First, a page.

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Crime Coronavirus: ACLU of Mass., CPCS and defense lawyers ask SJC to release defendants held pretrial in effort to curb COVID-19 outbreaks

15:27  25 march  2020
15:27  25 march  2020 Source:   masslive.com

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lawyers ask SJC to release defendants held pretrial in effort to curb COVID - 19 outbreaks . The ACLU of Massachusetts, the Committee for Public Counsel Services and the Massachusetts on behalf of CPCS and MACDL, with the ACLU serving as counsel to MACDL, asking the court to

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The ACLU of Massachusetts, the Committee for Public Counsel Services and the Massachusetts Association of Criminal Defense Lawyers on Tuesday have asked the state Supreme Judicial Court to limit outbreaks of COVID-19 behind bars by reducing the number of people in jails, prisons, and houses of correction.

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An emergency petition was filed on behalf of CPCS and MACDL, with the ACLU serving as counsel to MACDL, asking the court to immediately limit the number of people taken into custody, release people held on pretrial detention and release people held on certain sentences.

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“Public health experts recognize that there is a heightened risk of infection for people in prisons and jails,” said Carol Rose, the executive director of the ACLU of Massachusetts. “Downsizing the footprint of the criminal legal system is a matter of life and death, and it should be a part of the COVID-19 public health response. This petition explains that the Supreme Judicial Court has and should exercise the power to do precisely that, in order to ensure the well-being and safety of incarcerated people, medical staff, and correctional officers.”

In the petition, the groups ask the SJC to:

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Due to the confirmed case of # COVID ー 19 from community spread, SLCPD is asking all criminal activities/nefarious behavior to cease until further notice. We appreciate your anticipated cooperation in halting crime & thank criminals in advance.

Reduce the volume of people entering Massachusetts jails and prisons by, among other steps, requiring trial courts to account for the threat of COVID-19 in jails and prisons when they analyze the need for pretrial detention;

Order the release of those held prior to the disposition of their case who are not detained because they pose a danger to public safety; and

Deem served the sentences of incarcerated individuals who are vulnerable to COVID-19, near the end of their sentence, or who do not pose a threat to the public, and release on parole those eligible for parole (including medical parole).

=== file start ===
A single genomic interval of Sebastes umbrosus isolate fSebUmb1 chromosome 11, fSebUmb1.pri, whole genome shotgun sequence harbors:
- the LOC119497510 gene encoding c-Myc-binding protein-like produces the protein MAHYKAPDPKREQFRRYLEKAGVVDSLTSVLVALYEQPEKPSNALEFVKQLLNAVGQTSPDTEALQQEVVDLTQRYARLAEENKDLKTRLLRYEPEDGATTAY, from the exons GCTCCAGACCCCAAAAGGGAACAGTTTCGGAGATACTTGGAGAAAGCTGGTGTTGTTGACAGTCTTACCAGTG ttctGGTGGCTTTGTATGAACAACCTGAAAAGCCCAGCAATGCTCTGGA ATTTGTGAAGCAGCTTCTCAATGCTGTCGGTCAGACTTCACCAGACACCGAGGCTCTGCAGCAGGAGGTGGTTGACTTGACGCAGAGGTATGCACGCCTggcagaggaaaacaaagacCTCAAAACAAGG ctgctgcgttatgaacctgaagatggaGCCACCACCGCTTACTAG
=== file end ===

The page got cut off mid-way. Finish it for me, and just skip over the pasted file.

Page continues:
“Protection is now needed for the roughly 16,500 vulnerable people incarcerated in Massachusetts,” the petition reads. “Correctional facilities, where physical distancing and vigilant hygiene are impossible, can be petri dishes for the rapid spread of infectious disease.”

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Law enforcement officials and defense attorneys in Maryland, the District and throughout the country are taking steps to release inmates, drop pending prosecutions and lock up fewer new defendants to thin crowded prisons that public health officials say are ripe for spreading the coronavirus .

Coronavirus Disease 2019 ( COVID - 19 ) is most often spread from person to person among close contacts (about 6 feet). COVID - 19 is a new disease and we are still learning how it spreads, the severity of illness it causes, and to what extent it may spread in the United States.

At the Massachusetts Treatment Center in Bridgewater, three inmates and one correction officer have tested positive for COVID-19.

The petition notes that the state’s trial court system and the state SJC have started to limit activity in courts, for example suspending trials.

“There are hundreds of vulnerable people behind bars who are no danger to society. Every day they remain locked up is another day they are serving a sentence they were not given–a punishment that forces them to potentially live in close quarters with a deadly, highly contagious virus,” said Anthony Benedetti, chief counsel for CPCS. “Public defenders across the state have been filing motions asking for our clients to be released, and while the Courts and other stakeholders have been working hard to do what they can to make progress, we need immediate, system-wide action if we want to prevent an unconstitutional catastrophe.”

The petition follows an ACLU of Massachusetts letter to public officials that advocated for urgent measures to protect those involved in the criminal legal system.

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"Any man or woman who does not pose an immediate threat to the community ought to be immediately released from our jails and prisons, whether they are held pretrial or post-conviction,” said Victoria Kelleher, president of MACDL. "Without the relief we seek, they will not only be endangered by the rapid spread of COVID-19 within these facilities, but so will their attorneys, the correctional staff, and their families. This virus is highly contagious, non-discriminating, and lethal. The Court and the legal community have an obligation to act quickly to stop the spread.”

The groups say that at least eight state and local court systems, including Alabama, Maine, Montana, New Jersey, Ohio, South Carolina, Texas, Washington and the District of Columbia, have already taken steps to limit incarceration during the COVID-19 pandemic.

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Harris County to release about 1,000 'non-violent' inmates, calling jail a 'ticking time bomb' .
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